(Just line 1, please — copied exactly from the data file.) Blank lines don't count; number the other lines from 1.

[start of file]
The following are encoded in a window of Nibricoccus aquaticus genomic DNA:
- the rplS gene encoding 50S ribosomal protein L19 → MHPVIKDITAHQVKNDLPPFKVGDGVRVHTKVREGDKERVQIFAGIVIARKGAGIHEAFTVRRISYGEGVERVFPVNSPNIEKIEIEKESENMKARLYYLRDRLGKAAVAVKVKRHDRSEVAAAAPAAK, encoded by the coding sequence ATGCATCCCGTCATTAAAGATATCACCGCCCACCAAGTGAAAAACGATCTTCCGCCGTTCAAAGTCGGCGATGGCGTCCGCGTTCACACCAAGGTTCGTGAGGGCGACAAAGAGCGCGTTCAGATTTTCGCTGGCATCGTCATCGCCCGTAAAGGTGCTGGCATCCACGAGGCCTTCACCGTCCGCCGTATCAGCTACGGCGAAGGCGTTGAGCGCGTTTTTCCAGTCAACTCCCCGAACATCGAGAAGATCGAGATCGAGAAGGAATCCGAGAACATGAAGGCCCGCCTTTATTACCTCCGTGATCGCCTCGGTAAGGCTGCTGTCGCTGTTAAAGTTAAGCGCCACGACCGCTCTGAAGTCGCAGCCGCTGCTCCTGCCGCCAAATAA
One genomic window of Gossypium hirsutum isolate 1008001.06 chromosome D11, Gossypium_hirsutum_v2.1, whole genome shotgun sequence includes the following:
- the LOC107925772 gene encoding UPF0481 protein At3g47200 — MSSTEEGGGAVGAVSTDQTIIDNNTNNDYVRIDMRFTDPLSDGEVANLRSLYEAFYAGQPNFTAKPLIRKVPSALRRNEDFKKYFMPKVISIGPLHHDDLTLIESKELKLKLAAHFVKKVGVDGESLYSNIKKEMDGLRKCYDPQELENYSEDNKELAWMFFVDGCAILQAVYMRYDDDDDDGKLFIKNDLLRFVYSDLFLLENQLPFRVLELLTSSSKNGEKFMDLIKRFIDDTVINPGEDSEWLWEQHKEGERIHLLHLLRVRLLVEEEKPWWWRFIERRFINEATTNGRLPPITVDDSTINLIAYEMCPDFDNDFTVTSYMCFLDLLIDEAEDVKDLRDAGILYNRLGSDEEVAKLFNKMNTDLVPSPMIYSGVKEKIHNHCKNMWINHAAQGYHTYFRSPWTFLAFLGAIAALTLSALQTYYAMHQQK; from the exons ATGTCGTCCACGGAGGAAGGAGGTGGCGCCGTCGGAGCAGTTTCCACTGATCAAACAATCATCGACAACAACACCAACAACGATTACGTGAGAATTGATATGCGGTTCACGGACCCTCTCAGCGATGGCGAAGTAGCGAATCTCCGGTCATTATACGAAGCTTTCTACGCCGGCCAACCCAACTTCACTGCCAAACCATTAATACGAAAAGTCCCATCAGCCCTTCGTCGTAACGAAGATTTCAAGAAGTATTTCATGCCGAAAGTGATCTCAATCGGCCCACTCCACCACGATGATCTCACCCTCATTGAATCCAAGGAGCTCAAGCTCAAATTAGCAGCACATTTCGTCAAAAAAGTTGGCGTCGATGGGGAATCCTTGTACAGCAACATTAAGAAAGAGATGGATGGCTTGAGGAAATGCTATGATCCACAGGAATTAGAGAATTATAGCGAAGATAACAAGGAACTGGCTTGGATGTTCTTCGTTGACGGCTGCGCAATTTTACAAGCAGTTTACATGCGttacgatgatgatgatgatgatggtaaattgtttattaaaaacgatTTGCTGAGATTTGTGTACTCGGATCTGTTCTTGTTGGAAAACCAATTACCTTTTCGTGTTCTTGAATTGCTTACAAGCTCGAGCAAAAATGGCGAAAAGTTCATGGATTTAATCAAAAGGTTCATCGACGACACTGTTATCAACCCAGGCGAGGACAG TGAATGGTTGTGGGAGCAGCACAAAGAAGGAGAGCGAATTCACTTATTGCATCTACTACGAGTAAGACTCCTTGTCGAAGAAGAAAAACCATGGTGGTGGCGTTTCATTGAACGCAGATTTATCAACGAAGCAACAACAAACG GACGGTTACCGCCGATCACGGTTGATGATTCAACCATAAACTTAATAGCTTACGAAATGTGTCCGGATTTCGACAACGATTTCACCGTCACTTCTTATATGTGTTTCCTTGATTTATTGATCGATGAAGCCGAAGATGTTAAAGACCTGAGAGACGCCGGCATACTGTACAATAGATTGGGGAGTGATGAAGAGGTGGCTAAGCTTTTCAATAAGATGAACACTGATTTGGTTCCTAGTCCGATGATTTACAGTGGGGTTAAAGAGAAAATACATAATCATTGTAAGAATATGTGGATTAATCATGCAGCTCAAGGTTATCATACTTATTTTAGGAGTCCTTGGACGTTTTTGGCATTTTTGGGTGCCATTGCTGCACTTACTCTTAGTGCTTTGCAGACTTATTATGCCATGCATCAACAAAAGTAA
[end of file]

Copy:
The following are encoded in a window of Nibricoccus aquaticus genomic DNA: